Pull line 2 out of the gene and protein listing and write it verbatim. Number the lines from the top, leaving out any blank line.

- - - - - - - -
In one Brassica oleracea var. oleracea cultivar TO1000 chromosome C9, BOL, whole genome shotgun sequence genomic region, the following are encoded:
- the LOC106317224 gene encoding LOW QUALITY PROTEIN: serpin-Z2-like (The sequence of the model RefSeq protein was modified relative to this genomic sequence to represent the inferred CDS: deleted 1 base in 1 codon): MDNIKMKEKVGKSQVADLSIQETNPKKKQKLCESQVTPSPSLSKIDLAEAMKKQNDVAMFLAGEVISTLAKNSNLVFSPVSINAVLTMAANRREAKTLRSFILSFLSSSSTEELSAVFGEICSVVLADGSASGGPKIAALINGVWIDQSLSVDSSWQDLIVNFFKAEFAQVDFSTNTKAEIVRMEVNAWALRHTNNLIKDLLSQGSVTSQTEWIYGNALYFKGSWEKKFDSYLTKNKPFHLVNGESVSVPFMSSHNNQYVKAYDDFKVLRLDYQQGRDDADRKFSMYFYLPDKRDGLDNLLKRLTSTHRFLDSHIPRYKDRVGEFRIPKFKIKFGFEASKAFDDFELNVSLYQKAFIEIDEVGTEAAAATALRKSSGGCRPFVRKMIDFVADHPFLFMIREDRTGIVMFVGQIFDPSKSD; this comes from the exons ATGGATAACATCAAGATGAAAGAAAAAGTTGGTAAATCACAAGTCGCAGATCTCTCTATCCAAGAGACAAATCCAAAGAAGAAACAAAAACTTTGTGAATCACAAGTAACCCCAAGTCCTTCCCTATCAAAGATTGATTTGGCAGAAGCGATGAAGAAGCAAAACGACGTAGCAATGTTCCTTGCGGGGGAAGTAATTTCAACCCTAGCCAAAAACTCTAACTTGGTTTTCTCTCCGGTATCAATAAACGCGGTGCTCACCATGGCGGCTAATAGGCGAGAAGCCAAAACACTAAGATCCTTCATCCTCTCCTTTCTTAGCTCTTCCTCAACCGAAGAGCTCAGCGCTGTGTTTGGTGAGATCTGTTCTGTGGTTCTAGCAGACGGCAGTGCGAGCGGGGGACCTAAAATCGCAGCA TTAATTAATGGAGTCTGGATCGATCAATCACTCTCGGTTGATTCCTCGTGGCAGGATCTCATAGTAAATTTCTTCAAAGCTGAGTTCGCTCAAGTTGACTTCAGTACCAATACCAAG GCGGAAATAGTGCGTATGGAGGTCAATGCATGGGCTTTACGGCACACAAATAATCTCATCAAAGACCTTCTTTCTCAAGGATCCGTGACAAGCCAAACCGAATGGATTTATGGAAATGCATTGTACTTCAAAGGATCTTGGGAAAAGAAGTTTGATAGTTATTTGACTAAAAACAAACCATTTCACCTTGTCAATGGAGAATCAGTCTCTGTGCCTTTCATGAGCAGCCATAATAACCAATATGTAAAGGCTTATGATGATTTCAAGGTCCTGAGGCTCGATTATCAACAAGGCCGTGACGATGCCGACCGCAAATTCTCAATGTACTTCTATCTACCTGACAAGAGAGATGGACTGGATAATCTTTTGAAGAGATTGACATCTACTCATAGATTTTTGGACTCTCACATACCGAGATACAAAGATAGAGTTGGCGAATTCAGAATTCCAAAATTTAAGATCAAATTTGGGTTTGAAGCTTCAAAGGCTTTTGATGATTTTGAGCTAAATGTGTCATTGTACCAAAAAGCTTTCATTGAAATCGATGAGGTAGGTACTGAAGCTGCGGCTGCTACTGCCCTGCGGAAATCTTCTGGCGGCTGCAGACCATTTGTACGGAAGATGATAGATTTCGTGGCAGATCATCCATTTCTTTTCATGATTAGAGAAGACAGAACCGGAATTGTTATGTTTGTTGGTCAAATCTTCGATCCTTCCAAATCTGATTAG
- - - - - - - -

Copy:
- the LOC106317224 gene encoding LOW QUALITY PROTEIN: serpin-Z2-like (The sequence of the model RefSeq protein was modified relative to this genomic sequence to represent the inferred CDS: deleted 1 base in 1 codon): MDNIKMKEKVGKSQVADLSIQETNPKKKQKLCESQVTPSPSLSKIDLAEAMKKQNDVAMFLAGEVISTLAKNSNLVFSPVSINAVLTMAANRREAKTLRSFILSFLSSSSTEELSAVFGEICSVVLADGSASGGPKIAALINGVWIDQSLSVDSSWQDLIVNFFKAEFAQVDFSTNTKAEIVRMEVNAWALRHTNNLIKDLLSQGSVTSQTEWIYGNALYFKGSWEKKFDSYLTKNKPFHLVNGESVSVPFMSSHNNQYVKAYDDFKVLRLDYQQGRDDADRKFSMYFYLPDKRDGLDNLLKRLTSTHRFLDSHIPRYKDRVGEFRIPKFKIKFGFEASKAFDDFELNVSLYQKAFIEIDEVGTEAAAATALRKSSGGCRPFVRKMIDFVADHPFLFMIREDRTGIVMFVGQIFDPSKSD; this comes from the exons ATGGATAACATCAAGATGAAAGAAAAAGTTGGTAAATCACAAGTCGCAGATCTCTCTATCCAAGAGACAAATCCAAAGAAGAAACAAAAACTTTGTGAATCACAAGTAACCCCAAGTCCTTCCCTATCAAAGATTGATTTGGCAGAAGCGATGAAGAAGCAAAACGACGTAGCAATGTTCCTTGCGGGGGAAGTAATTTCAACCCTAGCCAAAAACTCTAACTTGGTTTTCTCTCCGGTATCAATAAACGCGGTGCTCACCATGGCGGCTAATAGGCGAGAAGCCAAAACACTAAGATCCTTCATCCTCTCCTTTCTTAGCTCTTCCTCAACCGAAGAGCTCAGCGCTGTGTTTGGTGAGATCTGTTCTGTGGTTCTAGCAGACGGCAGTGCGAGCGGGGGACCTAAAATCGCAGCA TTAATTAATGGAGTCTGGATCGATCAATCACTCTCGGTTGATTCCTCGTGGCAGGATCTCATAGTAAATTTCTTCAAAGCTGAGTTCGCTCAAGTTGACTTCAGTACCAATACCAAG GCGGAAATAGTGCGTATGGAGGTCAATGCATGGGCTTTACGGCACACAAATAATCTCATCAAAGACCTTCTTTCTCAAGGATCCGTGACAAGCCAAACCGAATGGATTTATGGAAATGCATTGTACTTCAAAGGATCTTGGGAAAAGAAGTTTGATAGTTATTTGACTAAAAACAAACCATTTCACCTTGTCAATGGAGAATCAGTCTCTGTGCCTTTCATGAGCAGCCATAATAACCAATATGTAAAGGCTTATGATGATTTCAAGGTCCTGAGGCTCGATTATCAACAAGGCCGTGACGATGCCGACCGCAAATTCTCAATGTACTTCTATCTACCTGACAAGAGAGATGGACTGGATAATCTTTTGAAGAGATTGACATCTACTCATAGATTTTTGGACTCTCACATACCGAGATACAAAGATAGAGTTGGCGAATTCAGAATTCCAAAATTTAAGATCAAATTTGGGTTTGAAGCTTCAAAGGCTTTTGATGATTTTGAGCTAAATGTGTCATTGTACCAAAAAGCTTTCATTGAAATCGATGAGGTAGGTACTGAAGCTGCGGCTGCTACTGCCCTGCGGAAATCTTCTGGCGGCTGCAGACCATTTGTACGGAAGATGATAGATTTCGTGGCAGATCATCCATTTCTTTTCATGATTAGAGAAGACAGAACCGGAATTGTTATGTTTGTTGGTCAAATCTTCGATCCTTCCAAATCTGATTAG